By ERWIN CHLANDA
The Territory’s Alcohol Mandatory Treatment Act, which permits mandatory residential alcohol rehabilitation for up to three months, has little evidence to justify it, is not cost-effective, and may discriminate against Aboriginal and Torres Strait Islander peoples, according to the authors of an article published in the Medical Journal of Australia.
Dr Fiona Lander from the Harvard T. H. Chan School of Public Health in Boston, USA, and Professor Dennis Gray, a frequent visitor to Alice Springs, and Associate Professor Edward Wilkes from the National Drug Research Institute at Perth’s Curtin University, say international guidelines and human rights law confirm that mandatory rehabilitation should only be used for short periods.
“Evidence concerning the efficacy of long-term mandatory alcohol rehabilitation is lacking, and minimal data concerning the efficacy of the scheme have been released,” says the article.
“The program only permits referral by police, despite the fact that it is ostensibly a medical intervention. Use of a treatment as a method of effectively solving a public intoxication problem is highly dubious, and should be of concern to the medical community.
“Given that more cost-effective and proven measures exist to combat alcohol dependence, the utility of the AMT Act is questionable.”
In a media statement released today the authors say the NT has per capita alcohol consumption levels about 50% higher than the Australian average, and alcohol-attributable deaths at 3.5 times the national rate.
“The NT Government could adopt more cost-effective alternatives. The AMT program costs around $27 million annually, says the article.
“Although some changes had been made to the AMT Act since its introduction — notably that criminal sanctions for absconding from treatment had been removed.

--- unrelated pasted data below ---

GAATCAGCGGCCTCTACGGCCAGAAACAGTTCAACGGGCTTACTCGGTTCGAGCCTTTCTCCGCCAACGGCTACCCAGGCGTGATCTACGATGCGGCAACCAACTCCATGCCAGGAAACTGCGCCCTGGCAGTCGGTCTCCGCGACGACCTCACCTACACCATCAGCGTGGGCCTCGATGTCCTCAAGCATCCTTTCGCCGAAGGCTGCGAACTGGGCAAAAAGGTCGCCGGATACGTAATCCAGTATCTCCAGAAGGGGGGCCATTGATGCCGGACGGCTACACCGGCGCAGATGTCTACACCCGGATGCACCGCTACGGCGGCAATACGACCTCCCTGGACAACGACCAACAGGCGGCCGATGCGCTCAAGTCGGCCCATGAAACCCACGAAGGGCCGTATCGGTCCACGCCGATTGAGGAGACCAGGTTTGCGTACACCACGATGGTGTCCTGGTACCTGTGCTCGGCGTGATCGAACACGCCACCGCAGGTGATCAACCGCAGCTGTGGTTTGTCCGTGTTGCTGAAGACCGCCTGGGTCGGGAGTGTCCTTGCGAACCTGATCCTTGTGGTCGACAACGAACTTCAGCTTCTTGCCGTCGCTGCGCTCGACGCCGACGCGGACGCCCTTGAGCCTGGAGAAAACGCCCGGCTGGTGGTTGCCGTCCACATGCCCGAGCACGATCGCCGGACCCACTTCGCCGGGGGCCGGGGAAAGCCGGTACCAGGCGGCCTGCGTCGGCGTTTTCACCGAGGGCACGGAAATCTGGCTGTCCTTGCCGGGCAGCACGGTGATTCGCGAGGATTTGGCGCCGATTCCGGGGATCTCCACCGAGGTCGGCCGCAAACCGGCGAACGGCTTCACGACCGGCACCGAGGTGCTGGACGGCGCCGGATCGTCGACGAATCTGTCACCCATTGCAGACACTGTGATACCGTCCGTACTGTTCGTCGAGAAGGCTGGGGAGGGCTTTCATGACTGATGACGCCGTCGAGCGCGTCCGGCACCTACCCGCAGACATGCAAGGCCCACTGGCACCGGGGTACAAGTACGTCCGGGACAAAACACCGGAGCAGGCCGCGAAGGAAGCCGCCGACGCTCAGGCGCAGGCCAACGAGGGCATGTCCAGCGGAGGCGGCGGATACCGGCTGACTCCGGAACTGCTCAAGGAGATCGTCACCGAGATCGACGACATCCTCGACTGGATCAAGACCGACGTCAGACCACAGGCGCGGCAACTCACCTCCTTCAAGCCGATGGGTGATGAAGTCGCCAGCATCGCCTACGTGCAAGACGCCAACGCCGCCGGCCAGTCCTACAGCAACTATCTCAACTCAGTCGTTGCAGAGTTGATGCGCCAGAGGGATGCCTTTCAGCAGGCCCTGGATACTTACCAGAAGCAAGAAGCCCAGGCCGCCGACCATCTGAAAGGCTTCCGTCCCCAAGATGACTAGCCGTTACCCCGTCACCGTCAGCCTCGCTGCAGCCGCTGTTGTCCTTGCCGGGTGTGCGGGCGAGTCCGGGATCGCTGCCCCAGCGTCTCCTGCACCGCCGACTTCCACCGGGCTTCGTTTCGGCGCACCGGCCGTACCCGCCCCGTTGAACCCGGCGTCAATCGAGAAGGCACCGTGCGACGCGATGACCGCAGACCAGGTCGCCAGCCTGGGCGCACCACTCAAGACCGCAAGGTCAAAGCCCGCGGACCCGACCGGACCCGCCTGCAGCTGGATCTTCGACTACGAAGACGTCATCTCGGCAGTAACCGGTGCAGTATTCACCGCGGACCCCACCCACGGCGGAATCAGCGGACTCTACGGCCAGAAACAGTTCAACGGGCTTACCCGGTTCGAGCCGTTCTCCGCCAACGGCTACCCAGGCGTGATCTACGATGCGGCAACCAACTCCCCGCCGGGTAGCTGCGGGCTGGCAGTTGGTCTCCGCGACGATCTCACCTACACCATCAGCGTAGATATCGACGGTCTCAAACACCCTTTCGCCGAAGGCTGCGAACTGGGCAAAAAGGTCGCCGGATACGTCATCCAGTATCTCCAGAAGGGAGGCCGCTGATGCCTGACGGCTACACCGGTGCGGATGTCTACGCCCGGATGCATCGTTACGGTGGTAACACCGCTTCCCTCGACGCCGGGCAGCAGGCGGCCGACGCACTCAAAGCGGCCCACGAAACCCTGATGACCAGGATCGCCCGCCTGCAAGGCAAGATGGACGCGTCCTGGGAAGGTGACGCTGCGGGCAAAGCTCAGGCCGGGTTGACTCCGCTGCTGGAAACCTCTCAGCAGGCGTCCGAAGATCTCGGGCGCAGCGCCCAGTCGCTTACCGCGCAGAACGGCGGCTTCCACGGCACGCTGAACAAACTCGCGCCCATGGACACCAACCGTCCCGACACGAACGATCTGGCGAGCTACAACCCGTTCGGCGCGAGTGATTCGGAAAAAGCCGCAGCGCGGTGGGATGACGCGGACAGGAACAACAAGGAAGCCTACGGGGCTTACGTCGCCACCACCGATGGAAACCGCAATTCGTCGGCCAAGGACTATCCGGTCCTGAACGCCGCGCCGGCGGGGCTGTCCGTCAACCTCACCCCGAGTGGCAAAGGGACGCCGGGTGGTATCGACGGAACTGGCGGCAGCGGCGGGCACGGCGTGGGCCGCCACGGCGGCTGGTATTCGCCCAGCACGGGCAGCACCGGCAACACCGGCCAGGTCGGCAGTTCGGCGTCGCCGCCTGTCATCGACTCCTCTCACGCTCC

“It is disturbing that the scheme targets chronic drinkers who are publicly intoxicated and not all problem drinkers.
“Homeless or itinerant individuals are much more likely to fall foul of the scheme.
“Homelessness rates among Indigenous Australians are up to four times higher than those of non-Indigenous Australians, and the practice among them living rough has been well documented.
“When read together with research confirming high rates of alcohol usage among homeless and itinerant Aboriginal people, it is unsurprising they are more likely to be referred through the scheme than non-Aboriginal citizens.”
The authors say there were more cost-effective methods of reducing alcohol misuse in the NT, such as restrictions on alcohol pricing and hours and days of sale for licensed premises, and capacity-building among primary health care organisations to manage alcohol dependence.
“Implementation of any or all of these interventions using the significant funding allocated to the AMT scheme could see enormous benefits flow to the NT population more broadly, rather than providing for the temporary and likely ineffective compulsory treatment of a small number of people.”
PHOTOS: The Central Australian Aboriginal Alcohol Programs Unit in Alice Springs is part of the mandatory treatment system.
By ERWIN CHLANDA